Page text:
For Raben that only reinforced his commitment to seeing that the Clan Corvo was safe. In Barmaz he did a lot of research in the archives to find ways of beefing security and self defense. By combining many inferences he came up with several ideas that required experimentation. Those at the Clan Corvo University did the experimentation. Turpentine was derived from the sap of pine trees. Sulfur was easily procured from volcanoes. Mixing powdered sulfur with turpentine produced a highly flammable liquid that was difficult to extinguish and produced choking toxic fumes.

Placing the solution in small ceramic balls sealed with oil soaked rags made ideal flaming bombs. The tail of the rag was ignited then the ball thrown. Upon striking an object, the ball would break and the flaming rag ignite the solution. These could be made in different sized balls, from four inch hand thrown bombs to twenty inch catapult launched bombs. In addition, special hollowed ballista bolts could be filled with the mixture and flaming rags attached, then shot at great distances with the shaft shattering upon impact. Catapults and ballistas were added to all Clan Corvo armories as well as turpentine/sulfur bombs. The ingredients and materials to make the bombs and bolts were kept separate but close so in times of need they could be assembled. The militia practiced with live bombs. Several people were assigned to conduct further research on improving the devices.

Raben had been searching for a place to set up an office of Corvus Scriptorium near Constantinople. His requirements were proximity with isolation, with easy ship access. In mid 335 he found Sivri Ada, a rectangular island 500 feet wide by 1000 feet long and 35 meters high located 9 miles south of Constantinople in the Sea of Marmara. The uninhabited island had no fresh water and limited vegetation. Channels could be cut around the high center mount of the rocky to funnel rain into a cistern. The eastern side had a small protected natural harbor. Corvus Scriptorium dispatched over 50 scribes and managers to establish the eastern office in a rented building until the island could be prepared. Several people from Corvus Construction headed east to oversee local contractors in building the cistern, apartments, warehouses and the scriptorium on the island. This location of Corvus Scriptorium would be known as Marzab. The construction took a year. By the time the island was occupied, the new local office of Corvus Scriptorium had established itself as fulfilling the legacy and respect due the world’s premiere scriptorium.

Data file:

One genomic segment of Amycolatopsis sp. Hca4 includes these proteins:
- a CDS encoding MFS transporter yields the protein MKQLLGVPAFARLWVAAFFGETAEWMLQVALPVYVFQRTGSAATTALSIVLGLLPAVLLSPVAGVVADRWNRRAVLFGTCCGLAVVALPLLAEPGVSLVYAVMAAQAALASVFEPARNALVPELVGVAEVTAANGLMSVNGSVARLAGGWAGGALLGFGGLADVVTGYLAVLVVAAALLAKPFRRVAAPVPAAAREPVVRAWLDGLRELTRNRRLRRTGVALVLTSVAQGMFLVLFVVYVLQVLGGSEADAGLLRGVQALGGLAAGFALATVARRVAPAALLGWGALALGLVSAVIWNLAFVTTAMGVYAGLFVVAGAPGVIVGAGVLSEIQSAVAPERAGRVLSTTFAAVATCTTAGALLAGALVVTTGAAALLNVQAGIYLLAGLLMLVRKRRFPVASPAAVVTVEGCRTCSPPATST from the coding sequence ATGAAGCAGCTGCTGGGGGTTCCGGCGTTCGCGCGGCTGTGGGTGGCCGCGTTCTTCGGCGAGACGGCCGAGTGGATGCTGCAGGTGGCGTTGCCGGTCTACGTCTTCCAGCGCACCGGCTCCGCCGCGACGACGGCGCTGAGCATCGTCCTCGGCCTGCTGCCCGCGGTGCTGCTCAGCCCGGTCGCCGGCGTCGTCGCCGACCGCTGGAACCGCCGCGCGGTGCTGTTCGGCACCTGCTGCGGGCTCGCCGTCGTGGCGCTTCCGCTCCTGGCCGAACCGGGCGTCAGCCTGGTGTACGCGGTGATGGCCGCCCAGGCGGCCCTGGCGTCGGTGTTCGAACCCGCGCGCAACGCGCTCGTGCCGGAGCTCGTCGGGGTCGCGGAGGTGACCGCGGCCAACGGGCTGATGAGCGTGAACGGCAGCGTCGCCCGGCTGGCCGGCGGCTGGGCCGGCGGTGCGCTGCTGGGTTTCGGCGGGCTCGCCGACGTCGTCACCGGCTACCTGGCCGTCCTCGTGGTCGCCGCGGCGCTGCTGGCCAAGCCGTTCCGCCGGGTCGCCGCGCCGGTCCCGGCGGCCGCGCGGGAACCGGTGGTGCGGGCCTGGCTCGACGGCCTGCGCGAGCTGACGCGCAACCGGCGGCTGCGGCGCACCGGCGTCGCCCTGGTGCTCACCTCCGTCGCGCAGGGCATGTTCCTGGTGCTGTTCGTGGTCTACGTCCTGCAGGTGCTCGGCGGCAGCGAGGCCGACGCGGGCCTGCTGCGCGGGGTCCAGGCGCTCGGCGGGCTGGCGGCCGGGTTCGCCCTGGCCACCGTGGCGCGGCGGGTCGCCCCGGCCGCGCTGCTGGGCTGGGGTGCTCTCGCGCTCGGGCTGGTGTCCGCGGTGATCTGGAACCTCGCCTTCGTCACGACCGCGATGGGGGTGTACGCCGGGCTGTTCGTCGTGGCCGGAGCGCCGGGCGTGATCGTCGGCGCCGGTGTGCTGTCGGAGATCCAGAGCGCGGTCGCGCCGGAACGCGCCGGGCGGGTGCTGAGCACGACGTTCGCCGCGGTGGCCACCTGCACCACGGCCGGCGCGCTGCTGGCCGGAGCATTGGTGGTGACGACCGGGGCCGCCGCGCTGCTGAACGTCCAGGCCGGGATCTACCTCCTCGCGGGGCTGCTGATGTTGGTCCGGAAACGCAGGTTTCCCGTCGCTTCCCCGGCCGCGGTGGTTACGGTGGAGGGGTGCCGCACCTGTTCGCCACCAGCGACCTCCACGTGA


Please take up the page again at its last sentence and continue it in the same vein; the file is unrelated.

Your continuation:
By 336 it became evident Ramzab {PD Maderia} needed a continuing steady supply of cement. They were using a tremendous amount in the Clan Corvo homeland to build roads, bridges, dams, irrigation projects, and defensive walls. Ramzab needed a steady supply of cement so the colony could proceed with the construction of dams and terrace walls. Currently they were purchasing the cement for all their needs. The cement was packaged and transported in heavy wooden barrels containing 4 cubic feet of cement powder with each sealed cask weighing 375 ponds. Raben decided it was time the Clan Corvo began producing their own cement. There was certainly enough limestone in the Clan Corvo territory. Limestone quarries were needed as well as a heat source for burning the limestone, a requisite step in processing the limestone into the lime powder that was cement. Using wood for the fires would certainly deplete the tree reserves.

There were no coal deposits in the original province of Alpes Graiae Et Poeninae. As soon as Raben secured the Allobroge addition, he dispatched student engineers to various Roman mines to learn all they could about minerals and discovering mineral deposits. Then he sent them out into the Allobroge territory looking for evidence of exploitable mineral deposits. They found coal, silver/lead, iron and even traces of gold flecked quartz. Raben checked their discoveries and set up another new business, Corvus Minerals to begin exploiting the discoveries.

Coal mines and limestone quarries were the priority. Iron mines were secondary priorities. The silver/lead and gold mines were tertiary. All three were promptly started but the resources devoted were done by their set priority.

The yearly delivery of colonists and supplies kept the fleet busy all spring and summer to keep the colony well supplied. With the steady influx of people they became more and more self sufficient and were quite grateful to the rest of the Clan Corvo for funding their expenses. The colony’s only export was the dried fish they loaded onto the supply ship fleets. The profit was never enough to pay for their needs but it was the only export they had. Someday they hoped to have grain and other foodstuffs to sell.